Posted on Thursday, September 26th, 2019 by Matt Donato
The Pool is a pro-life crocodile attack flick set in a drained Olympic-sized swimming pool that is incredibly mean-spirited towards its main character, improbably audacious…and sponsored by Pizza Hut? Ping Lumpraploeng’s Thai creature feature is cheesily melodramatic and has it out for the few characters on screen with such meanness, which ensures a cackle-worthy “WTF” brand of riotous watching experience. Cultural nuances shape a comically overdramatic “monster” movie of questionable circumstances, always sold with the proper level of head-scratching entertainment. It’s “a lot” in all the weirdest, most unexpected ways.
Oh, also, any dog and animal lovers should be warned: The Pool will tear your heart out, stomp it into mush, and stuff the gunk back down your throat. Read More »
Posted on Sunday, September 22nd, 2019 by Jacob Hall
(Welcome to The Fantastic Fest Diaries, where we will be chronicling every single movie we see at the United States’ largest genre film festival.)
Welcome to Fantastic Fest 2019, day two. In this entry, The Long Walk is a fascinating story that goes on for too long, The Lodge will make you miserable in the best ways possible, The Pool defies logic and taste in ways that are difficult to sum up, and The Mortuary Collection is a fun but hit-and-miss horror anthology.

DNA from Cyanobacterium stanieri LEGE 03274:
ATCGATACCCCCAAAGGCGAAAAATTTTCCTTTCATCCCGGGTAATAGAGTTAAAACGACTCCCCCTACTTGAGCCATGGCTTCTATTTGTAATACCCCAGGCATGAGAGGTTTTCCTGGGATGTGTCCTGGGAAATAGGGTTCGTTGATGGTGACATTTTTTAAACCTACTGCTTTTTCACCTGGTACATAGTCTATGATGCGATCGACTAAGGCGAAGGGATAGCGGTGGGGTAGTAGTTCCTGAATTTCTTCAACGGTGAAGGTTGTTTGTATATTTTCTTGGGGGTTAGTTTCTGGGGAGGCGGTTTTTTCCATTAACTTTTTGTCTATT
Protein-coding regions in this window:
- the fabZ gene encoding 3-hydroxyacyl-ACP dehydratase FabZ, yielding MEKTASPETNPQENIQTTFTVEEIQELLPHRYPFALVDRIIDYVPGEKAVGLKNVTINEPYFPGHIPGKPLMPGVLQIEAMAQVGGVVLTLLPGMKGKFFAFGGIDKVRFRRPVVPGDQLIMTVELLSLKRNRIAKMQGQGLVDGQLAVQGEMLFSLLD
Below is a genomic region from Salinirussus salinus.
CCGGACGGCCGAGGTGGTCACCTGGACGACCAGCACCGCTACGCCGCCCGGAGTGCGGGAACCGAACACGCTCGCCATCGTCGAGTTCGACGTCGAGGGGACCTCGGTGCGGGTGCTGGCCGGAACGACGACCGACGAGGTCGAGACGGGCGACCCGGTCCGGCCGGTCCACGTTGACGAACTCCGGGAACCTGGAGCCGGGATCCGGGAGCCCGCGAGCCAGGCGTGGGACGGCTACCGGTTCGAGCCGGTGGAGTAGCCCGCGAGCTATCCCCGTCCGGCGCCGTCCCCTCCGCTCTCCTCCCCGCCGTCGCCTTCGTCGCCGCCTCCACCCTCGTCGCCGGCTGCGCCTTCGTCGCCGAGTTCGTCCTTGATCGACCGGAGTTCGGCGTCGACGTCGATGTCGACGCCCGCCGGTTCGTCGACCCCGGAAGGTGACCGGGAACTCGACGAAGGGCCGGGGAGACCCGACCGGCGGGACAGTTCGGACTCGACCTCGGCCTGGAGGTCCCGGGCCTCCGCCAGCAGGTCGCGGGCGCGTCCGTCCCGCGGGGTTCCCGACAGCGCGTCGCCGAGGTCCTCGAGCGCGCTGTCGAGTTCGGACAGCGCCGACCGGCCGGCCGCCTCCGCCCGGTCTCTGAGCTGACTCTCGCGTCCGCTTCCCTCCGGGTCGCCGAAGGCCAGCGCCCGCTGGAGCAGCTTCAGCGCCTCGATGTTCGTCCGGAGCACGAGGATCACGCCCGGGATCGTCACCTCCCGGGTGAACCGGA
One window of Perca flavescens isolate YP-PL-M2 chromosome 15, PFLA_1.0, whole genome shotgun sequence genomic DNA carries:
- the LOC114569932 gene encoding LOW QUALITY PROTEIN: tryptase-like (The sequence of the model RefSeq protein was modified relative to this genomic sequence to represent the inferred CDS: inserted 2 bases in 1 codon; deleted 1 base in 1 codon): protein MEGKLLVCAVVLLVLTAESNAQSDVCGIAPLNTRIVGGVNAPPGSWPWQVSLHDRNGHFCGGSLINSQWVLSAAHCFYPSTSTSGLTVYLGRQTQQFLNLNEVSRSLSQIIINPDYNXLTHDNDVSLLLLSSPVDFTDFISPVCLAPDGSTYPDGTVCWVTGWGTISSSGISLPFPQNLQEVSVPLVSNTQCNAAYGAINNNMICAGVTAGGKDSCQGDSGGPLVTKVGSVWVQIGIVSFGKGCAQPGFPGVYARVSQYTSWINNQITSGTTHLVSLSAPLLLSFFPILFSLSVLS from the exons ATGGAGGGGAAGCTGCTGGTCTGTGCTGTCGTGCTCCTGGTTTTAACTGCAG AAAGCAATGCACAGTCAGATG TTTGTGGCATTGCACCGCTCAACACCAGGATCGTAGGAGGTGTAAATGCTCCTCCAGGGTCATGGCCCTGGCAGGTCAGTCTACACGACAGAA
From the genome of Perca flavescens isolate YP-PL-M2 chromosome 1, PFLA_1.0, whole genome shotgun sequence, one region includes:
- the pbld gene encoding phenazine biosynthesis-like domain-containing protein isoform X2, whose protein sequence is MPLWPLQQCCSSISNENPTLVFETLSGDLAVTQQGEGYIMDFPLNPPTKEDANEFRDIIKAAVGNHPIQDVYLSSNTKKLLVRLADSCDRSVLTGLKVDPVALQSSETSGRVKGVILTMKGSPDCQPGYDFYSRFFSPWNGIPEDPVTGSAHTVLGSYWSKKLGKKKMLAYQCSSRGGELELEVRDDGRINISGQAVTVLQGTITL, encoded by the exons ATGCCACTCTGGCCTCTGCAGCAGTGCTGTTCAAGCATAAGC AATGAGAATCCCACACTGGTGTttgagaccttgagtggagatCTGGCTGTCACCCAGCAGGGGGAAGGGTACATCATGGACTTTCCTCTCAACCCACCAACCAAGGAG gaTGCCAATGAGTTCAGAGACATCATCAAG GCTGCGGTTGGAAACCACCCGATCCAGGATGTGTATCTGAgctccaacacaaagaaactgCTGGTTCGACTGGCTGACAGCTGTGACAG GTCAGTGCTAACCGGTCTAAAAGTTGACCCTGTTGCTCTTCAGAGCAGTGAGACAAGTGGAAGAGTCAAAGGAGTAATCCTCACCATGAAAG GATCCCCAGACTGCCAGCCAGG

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What is Page 2? Page 2 is a compilation of stories and news tidbits, which for whatever reason, didn’t make the front page of /Film. After the jump we’ve included 30 different items, fun images, videos, casting tidbits, articles of interest and more. It’s like a mystery grab bag of movie web related goodness. If you have any interesting items that we might’ve missed that you think should go in /Film’s Page 2 – email us!
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Bill Murray recently offered the following skepticism at a press junket, “I saw a guy talking about the end of the world a couple of years ago, and I haven’t seen that either.” Many notable critics feel that the new documentary entitled Collapse, from the well-regarded director behind American Movie and The Yes Men, more or less informs the world, Murray included, that the end in the form of total economic collapse is once again near. “No, this time it is. Really.” Based on surface impressions, Collapse‘s message sounds not unlike Michael Moore’s recent Capitalism: A Love Story, which is a turn off, considering that it’s rather obvious things are currently effed in America (the job market, health care, pundit-hungry media, two aimless “wars,” startling deficit, for starters). One need not prescribe to “doomist” theorizing in order to wave a frightened fist online, though multi-thousands do on a daily basis. But what separates Collapse from Capitalism is the man professing the nation’s and world’s anxiety-addled, certain doom: Michael Ruppert.
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